Monday, we celebrate the achievements of the American workforce and its contribution to the economy of the United States. Labor Day is a distinctly American holiday. It started back in the late 1800’s and eventually gained momentum outside its origin in the state of New York. In fact, Oregon was the first state to pass an official declaration that made the recognition legal. Soon other states followed and eventually Labor Day was made an official holiday in the United States – to be celebrated on the first Monday of September each year.
Since before the turn of the 20th century, the nation has steadfastly celebrated the workforce and all that it does for the country. Although the history is sketchy, it seems that it is possible that the carpenter’s union came up with the idea – although there is a legitimate difference of opinion and no way to affirm what the origins of the holiday really are. But we do know one thing – the real origins of Labor Day go all the way back to the Garden of Eden after the fall of man.
If you recall the story, Adam and Eve ate the fruit of the tree that God had commanded them to stay away from. Eve had been tempted by the serpent and Adam was also guilty of sinning against God. So God cursed the serpent – and commanded that it would crawl on its belly all the days of its life. God then told the woman that her pain would increase in childbirth and, finally, God turned to Adam. He let Adam know that his punishment would be that the ground would be cursed and that man’s work would be difficult. God even let Adam know that he would toil and work until he returned to the dust from which he had been created.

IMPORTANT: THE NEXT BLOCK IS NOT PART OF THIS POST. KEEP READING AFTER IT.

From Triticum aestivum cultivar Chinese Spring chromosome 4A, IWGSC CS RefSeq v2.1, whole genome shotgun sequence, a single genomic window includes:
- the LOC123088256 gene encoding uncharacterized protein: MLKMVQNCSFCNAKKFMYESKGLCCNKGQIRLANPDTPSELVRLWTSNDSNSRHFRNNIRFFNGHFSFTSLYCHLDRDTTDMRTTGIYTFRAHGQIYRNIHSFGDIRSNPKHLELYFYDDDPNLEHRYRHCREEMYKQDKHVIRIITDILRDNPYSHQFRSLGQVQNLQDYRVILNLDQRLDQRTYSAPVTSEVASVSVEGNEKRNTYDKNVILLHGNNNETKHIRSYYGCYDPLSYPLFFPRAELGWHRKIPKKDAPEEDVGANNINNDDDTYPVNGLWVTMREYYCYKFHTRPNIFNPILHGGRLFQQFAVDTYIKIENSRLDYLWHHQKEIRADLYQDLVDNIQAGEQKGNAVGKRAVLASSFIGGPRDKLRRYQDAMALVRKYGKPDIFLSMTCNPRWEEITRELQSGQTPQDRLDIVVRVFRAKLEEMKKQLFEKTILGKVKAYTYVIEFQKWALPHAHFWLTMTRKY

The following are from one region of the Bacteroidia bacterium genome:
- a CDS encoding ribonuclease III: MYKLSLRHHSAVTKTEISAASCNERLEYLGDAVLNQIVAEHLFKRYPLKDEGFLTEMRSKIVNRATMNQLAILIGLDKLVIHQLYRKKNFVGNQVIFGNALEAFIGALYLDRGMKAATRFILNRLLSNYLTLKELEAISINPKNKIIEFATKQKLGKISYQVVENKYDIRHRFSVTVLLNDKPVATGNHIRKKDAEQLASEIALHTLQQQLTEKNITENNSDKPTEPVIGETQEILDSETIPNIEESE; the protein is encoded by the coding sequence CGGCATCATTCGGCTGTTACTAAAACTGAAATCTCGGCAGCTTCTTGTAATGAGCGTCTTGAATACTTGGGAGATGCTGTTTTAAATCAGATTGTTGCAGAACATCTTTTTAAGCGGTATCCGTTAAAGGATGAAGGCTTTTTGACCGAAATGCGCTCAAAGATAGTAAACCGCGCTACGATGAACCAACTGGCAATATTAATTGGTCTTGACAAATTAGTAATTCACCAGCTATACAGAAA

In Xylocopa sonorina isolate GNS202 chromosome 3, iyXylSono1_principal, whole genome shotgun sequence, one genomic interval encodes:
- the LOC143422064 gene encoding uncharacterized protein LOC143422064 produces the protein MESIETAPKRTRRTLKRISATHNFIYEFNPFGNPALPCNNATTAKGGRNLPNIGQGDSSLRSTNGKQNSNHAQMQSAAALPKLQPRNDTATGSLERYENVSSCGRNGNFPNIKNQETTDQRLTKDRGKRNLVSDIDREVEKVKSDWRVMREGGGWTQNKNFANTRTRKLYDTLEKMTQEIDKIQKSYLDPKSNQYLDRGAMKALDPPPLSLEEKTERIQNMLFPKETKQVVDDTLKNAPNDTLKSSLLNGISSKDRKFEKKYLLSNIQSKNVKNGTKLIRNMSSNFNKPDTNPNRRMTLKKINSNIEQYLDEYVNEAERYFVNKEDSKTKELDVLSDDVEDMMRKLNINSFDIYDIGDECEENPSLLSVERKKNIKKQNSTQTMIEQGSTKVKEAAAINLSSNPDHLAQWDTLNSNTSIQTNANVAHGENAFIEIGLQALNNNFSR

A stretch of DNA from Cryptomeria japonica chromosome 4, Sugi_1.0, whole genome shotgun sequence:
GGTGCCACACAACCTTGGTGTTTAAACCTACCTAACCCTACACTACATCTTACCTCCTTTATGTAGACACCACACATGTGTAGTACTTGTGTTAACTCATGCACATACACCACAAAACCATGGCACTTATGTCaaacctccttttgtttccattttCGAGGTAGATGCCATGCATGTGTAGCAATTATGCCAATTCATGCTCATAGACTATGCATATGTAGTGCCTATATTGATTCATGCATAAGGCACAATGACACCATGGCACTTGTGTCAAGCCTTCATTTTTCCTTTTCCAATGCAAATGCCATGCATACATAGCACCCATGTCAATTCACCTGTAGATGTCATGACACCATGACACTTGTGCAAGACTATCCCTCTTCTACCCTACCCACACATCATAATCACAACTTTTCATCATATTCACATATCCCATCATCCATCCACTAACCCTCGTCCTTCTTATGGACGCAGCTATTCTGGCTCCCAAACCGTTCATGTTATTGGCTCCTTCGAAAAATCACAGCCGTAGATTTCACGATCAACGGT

The verse should be familiar to you as one that is used as many funerals. It seems that many people gain comfort from the idea that they will return to the earth as God recounted during the creation of Adam in the book of Genesis. Tonight’s verse recounts the curses and punishment that God laid out for Adam after advising Eve and the serpent of their punishments.
Moses, the author of Genesis, tells us in Genesis 3:17-19, “Cursed is the ground because of you; through painful toil you will eat of it all the days of your life. It will produce thorns and thistles for you, and you will eat the plants of the field. By the sweat of your brow you will eat your food until you return to the ground, since from it you were taken; for dust you are and to dust you will return.”
My encouragement this evening is that even if it doesn’t seem so, God created work for our benefit – something to increase the value of our contribution to the world and to society. Sometimes we abhor work as much as God anticipated Adam would. Other times, however, we are blessed to enjoy what we do and we shouldn’t take that for granted. My prayer tonight is that you would enjoy your work as much as possible, remembering that God loves us and that He doesn’t make mistakes. He created the original labor day for our benefit – and it should be celebrated! Have a great day in the Lord, grace and peace…